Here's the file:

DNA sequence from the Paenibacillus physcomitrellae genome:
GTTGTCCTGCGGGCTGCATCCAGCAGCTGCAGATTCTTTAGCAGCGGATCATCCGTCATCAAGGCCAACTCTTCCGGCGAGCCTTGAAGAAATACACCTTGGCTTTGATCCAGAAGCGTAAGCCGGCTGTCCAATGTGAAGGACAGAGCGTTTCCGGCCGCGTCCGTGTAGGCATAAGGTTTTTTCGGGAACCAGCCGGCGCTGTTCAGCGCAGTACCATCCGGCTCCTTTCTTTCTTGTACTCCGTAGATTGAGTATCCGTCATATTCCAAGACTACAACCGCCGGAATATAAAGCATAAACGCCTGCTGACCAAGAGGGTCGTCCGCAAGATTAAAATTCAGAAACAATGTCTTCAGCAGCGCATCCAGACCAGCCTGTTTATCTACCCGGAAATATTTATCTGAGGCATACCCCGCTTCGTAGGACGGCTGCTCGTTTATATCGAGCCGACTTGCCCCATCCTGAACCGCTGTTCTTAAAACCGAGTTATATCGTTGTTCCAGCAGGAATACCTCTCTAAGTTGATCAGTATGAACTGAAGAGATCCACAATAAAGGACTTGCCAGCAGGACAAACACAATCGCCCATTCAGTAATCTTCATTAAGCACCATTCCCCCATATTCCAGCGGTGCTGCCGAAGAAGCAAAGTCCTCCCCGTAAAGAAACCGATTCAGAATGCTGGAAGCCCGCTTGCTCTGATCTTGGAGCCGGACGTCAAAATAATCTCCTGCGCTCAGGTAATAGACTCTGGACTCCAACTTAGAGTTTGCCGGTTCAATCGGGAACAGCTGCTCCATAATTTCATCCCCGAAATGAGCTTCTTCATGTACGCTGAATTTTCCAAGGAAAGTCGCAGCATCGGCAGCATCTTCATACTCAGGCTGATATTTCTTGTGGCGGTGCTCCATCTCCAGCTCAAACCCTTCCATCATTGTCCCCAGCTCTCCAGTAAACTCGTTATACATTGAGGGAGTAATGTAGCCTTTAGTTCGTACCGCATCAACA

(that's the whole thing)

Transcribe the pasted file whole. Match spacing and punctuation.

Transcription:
DNA sequence from the Paenibacillus physcomitrellae genome:
GTTGTCCTGCGGGCTGCATCCAGCAGCTGCAGATTCTTTAGCAGCGGATCATCCGTCATCAAGGCCAACTCTTCCGGCGAGCCTTGAAGAAATACACCTTGGCTTTGATCCAGAAGCGTAAGCCGGCTGTCCAATGTGAAGGACAGAGCGTTTCCGGCCGCGTCCGTGTAGGCATAAGGTTTTTTCGGGAACCAGCCGGCGCTGTTCAGCGCAGTACCATCCGGCTCCTTTCTTTCTTGTACTCCGTAGATTGAGTATCCGTCATATTCCAAGACTACAACCGCCGGAATATAAAGCATAAACGCCTGCTGACCAAGAGGGTCGTCCGCAAGATTAAAATTCAGAAACAATGTCTTCAGCAGCGCATCCAGACCAGCCTGTTTATCTACCCGGAAATATTTATCTGAGGCATACCCCGCTTCGTAGGACGGCTGCTCGTTTATATCGAGCCGACTTGCCCCATCCTGAACCGCTGTTCTTAAAACCGAGTTATATCGTTGTTCCAGCAGGAATACCTCTCTAAGTTGATCAGTATGAACTGAAGAGATCCACAATAAAGGACTTGCCAGCAGGACAAACACAATCGCCCATTCAGTAATCTTCATTAAGCACCATTCCCCCATATTCCAGCGGTGCTGCCGAAGAAGCAAAGTCCTCCCCGTAAAGAAACCGATTCAGAATGCTGGAAGCCCGCTTGCTCTGATCTTGGAGCCGGACGTCAAAATAATCTCCTGCGCTCAGGTAATAGACTCTGGACTCCAACTTAGAGTTTGCCGGTTCAATCGGGAACAGCTGCTCCATAATTTCATCCCCGAAATGAGCTTCTTCATGTACGCTGAATTTTCCAAGGAAAGTCGCAGCATCGGCAGCATCTTCATACTCAGGCTGATATTTCTTGTGGCGGTGCTCCATCTCCAGCTCAAACCCTTCCATCATTGTCCCCAGCTCTCCAGTAAACTCGTTATACATTGAGGGAGTAATGTAGCCTTTAGTTCGTACCGCATCAACA